"For one thing, after an entire day with five children, I do sort of want them to go away. If it's neglect to feel as much, lock me up. Secondly, I don't go kissy-face on my kids much, except when they're babies--it just doesn't come naturally to me, or them, for that matter. I try not to brush off hugs, or hand-holding, or the occasional perch on my lap. But I do sort of guard my personal space, because it's mine."

Yeah, I am the same way. Maybe even worse. It is all I can do not to make "yuck!" faces when my littler kids kiss me because they're so slobbery...

BettyDuffy said...

Glad to know I'm not alone. And our kids seem to be surviving.

Lizzie said...

I only have one and I get that feeling too...aaargh!

Anonymous said...

Thank you for this post. A few Cathiolic woman friends of mine are trying to start a book club, I will suggest this book.
On another note, maybe it's becasue I work outside the home, but the only thing I want to do once I walk through the door is grab my little guy (3yo) and hold him close and smother him with kisses. I love that he runs into my arms, holds me as tight as he can and whispers into my ear, "I missed you today, Mommy". Then he kisses me and more hugs. Best part of my day!

Rebekka said...

Ugh. Baby tongue. Blech.

Julia said...

What's the youngest age you'd recommend this book for?

BettyDuffy said...

Good question. It's geared towards adults, because she discusses some uncomfortable situations that occurred in her childhood, and many of the saints she discussed had very tragic experiences in their lives. I'd say a level of sexual and emotional maturity is required. At least 16 and up.

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Margaret Mary Myers said...

Although I bought the book because of the subject of childhood sexual abuse, I also appreciated Dawn's inclusion of Dorothy Day. Because I could totally relate with Dawn's comment about the good night kiss, maybe you won't mind if I share my thoughts based on my personal experience.

Without telling my whole story here, there came a time in my life when I looked back and wondered how much my mom had ever loved me. I know now that she did love me, but I still don't know how much, although I think it was because of her own problems (whatever they may have been), not because I was unlovable. I think mostly she didn't know how to show it or have the energy.

Do you have to show it with sloppy kisses? No, and I don't think that was really what Dawn meant. In my case, it was more that when - as a teenager - I looked back at my childhood, I realized that my mom rarely touched me. But it's part of a whole picture, as she also made me stay in the car when she went in the store because "you talk too much" (this was a different era; I'm nearly 60). She didn't yell at me much and sometimes spoke kindly, but if I asked her for a favor that wasn't on the agenda, she sometimes spoke sarcastically.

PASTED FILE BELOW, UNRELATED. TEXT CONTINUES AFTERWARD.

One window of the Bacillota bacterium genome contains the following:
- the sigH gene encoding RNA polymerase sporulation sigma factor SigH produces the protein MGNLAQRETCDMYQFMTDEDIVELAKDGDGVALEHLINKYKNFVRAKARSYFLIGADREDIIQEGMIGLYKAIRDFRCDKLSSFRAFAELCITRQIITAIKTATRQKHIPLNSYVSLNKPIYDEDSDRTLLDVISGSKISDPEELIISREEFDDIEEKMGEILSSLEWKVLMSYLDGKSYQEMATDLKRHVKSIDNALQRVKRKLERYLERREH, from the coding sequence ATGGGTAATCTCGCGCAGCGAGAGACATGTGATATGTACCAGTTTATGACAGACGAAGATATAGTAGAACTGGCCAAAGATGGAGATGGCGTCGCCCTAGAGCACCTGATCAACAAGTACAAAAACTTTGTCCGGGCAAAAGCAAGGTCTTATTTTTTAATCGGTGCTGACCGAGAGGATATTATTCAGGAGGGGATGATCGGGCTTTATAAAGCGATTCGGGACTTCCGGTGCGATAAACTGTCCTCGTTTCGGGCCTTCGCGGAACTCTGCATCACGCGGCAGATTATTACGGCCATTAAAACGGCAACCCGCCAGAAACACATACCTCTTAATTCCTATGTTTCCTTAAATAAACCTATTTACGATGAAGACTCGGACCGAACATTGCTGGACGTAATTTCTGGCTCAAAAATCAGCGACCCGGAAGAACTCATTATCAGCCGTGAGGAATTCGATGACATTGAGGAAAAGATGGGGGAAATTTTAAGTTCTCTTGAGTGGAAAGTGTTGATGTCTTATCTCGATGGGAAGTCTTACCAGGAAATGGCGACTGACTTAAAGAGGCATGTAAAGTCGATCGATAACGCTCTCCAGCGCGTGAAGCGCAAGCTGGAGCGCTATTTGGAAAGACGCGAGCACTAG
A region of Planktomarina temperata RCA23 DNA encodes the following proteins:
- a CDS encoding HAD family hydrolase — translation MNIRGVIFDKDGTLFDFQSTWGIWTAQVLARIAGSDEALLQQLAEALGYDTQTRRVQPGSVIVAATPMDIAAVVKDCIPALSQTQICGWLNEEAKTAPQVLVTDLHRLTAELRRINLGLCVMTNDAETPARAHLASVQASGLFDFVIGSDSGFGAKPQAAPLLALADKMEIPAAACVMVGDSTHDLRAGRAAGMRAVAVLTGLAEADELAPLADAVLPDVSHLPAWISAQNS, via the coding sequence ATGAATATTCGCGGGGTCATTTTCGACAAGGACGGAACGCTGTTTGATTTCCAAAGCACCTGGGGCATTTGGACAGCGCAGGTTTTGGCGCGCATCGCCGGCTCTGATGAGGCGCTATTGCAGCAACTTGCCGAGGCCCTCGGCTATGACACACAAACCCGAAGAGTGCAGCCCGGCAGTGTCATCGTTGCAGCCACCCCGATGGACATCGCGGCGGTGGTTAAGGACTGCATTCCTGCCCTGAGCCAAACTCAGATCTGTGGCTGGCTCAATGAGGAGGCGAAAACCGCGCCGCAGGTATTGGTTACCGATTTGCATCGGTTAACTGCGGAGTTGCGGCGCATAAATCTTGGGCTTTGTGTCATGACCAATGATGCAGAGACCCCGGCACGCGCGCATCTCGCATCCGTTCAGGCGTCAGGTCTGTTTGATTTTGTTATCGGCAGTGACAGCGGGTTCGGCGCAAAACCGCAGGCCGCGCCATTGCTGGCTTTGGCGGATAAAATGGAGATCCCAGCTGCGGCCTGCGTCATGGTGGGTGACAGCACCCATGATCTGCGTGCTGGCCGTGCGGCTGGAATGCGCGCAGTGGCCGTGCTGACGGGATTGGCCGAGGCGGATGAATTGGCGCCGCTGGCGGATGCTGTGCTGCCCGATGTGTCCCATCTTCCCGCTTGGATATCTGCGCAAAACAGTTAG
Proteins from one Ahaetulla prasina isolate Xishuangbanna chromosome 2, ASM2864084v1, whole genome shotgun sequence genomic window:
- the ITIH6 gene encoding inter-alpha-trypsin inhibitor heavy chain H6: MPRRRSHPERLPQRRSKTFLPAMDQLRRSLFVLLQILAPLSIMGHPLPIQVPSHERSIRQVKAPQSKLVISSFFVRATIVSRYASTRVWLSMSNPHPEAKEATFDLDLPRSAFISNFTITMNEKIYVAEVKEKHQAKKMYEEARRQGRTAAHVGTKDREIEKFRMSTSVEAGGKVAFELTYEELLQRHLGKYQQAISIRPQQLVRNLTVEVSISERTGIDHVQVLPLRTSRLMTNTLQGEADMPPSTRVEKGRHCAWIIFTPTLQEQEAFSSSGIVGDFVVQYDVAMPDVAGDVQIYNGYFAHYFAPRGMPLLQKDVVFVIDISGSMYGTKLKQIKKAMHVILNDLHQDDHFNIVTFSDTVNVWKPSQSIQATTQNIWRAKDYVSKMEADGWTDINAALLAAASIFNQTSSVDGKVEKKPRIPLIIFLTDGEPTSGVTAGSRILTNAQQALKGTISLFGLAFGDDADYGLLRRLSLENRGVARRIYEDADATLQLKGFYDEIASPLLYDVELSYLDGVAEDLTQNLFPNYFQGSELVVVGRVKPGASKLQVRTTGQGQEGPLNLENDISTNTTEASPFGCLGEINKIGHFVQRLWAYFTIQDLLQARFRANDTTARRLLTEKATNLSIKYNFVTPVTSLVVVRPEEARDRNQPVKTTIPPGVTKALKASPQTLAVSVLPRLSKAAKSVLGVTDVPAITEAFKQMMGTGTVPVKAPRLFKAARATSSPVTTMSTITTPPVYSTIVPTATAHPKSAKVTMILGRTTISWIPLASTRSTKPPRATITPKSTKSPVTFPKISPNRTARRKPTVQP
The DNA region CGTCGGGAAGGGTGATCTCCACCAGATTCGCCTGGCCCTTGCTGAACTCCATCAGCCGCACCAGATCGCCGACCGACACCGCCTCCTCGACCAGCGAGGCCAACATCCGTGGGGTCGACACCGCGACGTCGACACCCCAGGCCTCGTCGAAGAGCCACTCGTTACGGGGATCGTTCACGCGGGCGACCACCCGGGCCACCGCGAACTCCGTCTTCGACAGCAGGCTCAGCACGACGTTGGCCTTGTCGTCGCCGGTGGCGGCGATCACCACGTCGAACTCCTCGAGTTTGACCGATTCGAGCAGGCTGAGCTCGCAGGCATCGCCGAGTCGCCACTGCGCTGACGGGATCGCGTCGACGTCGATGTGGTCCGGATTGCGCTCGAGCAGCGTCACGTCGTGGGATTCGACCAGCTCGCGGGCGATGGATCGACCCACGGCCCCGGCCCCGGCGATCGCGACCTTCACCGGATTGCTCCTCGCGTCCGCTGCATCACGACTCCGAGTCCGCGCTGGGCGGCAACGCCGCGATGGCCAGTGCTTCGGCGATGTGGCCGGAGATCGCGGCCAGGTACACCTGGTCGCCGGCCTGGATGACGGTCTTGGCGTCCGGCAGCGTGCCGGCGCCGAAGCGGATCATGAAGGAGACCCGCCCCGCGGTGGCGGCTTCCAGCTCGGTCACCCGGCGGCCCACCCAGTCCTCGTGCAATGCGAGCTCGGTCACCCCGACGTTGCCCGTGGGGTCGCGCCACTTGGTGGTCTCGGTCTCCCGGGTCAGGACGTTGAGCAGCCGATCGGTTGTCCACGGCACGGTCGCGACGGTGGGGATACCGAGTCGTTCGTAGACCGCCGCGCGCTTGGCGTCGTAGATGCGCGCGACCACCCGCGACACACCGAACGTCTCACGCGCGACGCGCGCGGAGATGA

It's hard to share these things because I do love my mom and I know she loved me (RIP), but what I'm trying to say is that, borne of whatever reason, there was a distance and often what felt to me as a child like coldness. The good night peck was just a part of a whole picture, and maybe that's what Dawn saw in reading about Dorothy Day. Maybe her mom didn't have the energy or had been abused, or maybe it was a cultural thing.

But some kids do thrive on appropriate physical touch, and where better to learn what's appropriate than from their parents? I knew the importance, and I craved it, yet I still found it difficult with my kids. So my hope would be for us parents to be open-minded to the idea that appropriate physical touch from parent to child is a good thing, but that it doesn't have to be a big sloppy kiss and it doesn't have to be at night when we're tired. Do you ever sit together to read? Do you ever put your arm around your child...or if you or they aren't comfortable, pat his arm? See, just easy stuff. :)

BettyDuffy said...

Margaret, I appreciate your reflections. I'm sure I'll meditate on them further.

Joanne said...

I'm looking forward to reading this, thanks. On touching: my oldest (of four) has autism and he is extremely touchy. He's a sensory seeker and he likes nothing better than to lie down on my back, on his belly. He craves physical touch and even though it bugs me sometimes, especially after a long day with the other three, I do it, because I know he doesn't understand how annoying it can be. It makes me more patient with the other kids, but I don't mind saying "you need to GET OFF MOMMY" after a while to the others. There are definitely times where I feel they need some cuddles or whatever but, like, when they go to bed, we just kiss them good night and that's it! Like you say, what else could we do? Anyway, you are not alone, is what I am saying.